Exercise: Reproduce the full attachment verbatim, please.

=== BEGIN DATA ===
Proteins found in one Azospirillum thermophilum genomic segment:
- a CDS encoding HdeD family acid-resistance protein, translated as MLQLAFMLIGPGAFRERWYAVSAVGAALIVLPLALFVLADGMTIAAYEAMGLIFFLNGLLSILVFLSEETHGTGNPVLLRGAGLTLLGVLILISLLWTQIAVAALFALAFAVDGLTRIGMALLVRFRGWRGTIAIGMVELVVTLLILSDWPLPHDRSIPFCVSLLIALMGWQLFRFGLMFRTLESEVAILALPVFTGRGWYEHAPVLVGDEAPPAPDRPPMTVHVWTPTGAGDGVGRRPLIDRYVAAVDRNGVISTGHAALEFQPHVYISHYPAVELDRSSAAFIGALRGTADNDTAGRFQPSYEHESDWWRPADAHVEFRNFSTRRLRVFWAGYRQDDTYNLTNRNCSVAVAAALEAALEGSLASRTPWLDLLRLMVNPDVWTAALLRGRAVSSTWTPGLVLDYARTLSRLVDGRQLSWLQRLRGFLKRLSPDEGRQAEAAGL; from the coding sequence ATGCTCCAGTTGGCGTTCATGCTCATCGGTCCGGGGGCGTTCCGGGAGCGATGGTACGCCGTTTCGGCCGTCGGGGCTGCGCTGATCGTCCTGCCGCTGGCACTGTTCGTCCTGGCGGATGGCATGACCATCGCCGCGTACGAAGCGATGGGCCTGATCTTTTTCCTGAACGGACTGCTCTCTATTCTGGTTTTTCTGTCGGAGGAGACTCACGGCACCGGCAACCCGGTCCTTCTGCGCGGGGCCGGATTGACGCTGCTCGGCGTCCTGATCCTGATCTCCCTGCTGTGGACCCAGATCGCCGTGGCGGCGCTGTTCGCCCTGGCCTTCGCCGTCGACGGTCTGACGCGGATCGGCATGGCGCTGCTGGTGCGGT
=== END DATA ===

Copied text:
Proteins found in one Azospirillum thermophilum genomic segment:
- a CDS encoding HdeD family acid-resistance protein, translated as MLQLAFMLIGPGAFRERWYAVSAVGAALIVLPLALFVLADGMTIAAYEAMGLIFFLNGLLSILVFLSEETHGTGNPVLLRGAGLTLLGVLILISLLWTQIAVAALFALAFAVDGLTRIGMALLVRFRGWRGTIAIGMVELVVTLLILSDWPLPHDRSIPFCVSLLIALMGWQLFRFGLMFRTLESEVAILALPVFTGRGWYEHAPVLVGDEAPPAPDRPPMTVHVWTPTGAGDGVGRRPLIDRYVAAVDRNGVISTGHAALEFQPHVYISHYPAVELDRSSAAFIGALRGTADNDTAGRFQPSYEHESDWWRPADAHVEFRNFSTRRLRVFWAGYRQDDTYNLTNRNCSVAVAAALEAALEGSLASRTPWLDLLRLMVNPDVWTAALLRGRAVSSTWTPGLVLDYARTLSRLVDGRQLSWLQRLRGFLKRLSPDEGRQAEAAGL; from the coding sequence ATGCTCCAGTTGGCGTTCATGCTCATCGGTCCGGGGGCGTTCCGGGAGCGATGGTACGCCGTTTCGGCCGTCGGGGCTGCGCTGATCGTCCTGCCGCTGGCACTGTTCGTCCTGGCGGATGGCATGACCATCGCCGCGTACGAAGCGATGGGCCTGATCTTTTTCCTGAACGGACTGCTCTCTATTCTGGTTTTTCTGTCGGAGGAGACTCACGGCACCGGCAACCCGGTCCTTCTGCGCGGGGCCGGATTGACGCTGCTCGGCGTCCTGATCCTGATCTCCCTGCTGTGGACCCAGATCGCCGTGGCGGCGCTGTTCGCCCTGGCCTTCGCCGTCGACGGTCTGACGCGGATCGGCATGGCGCTGCTGGTGCGGT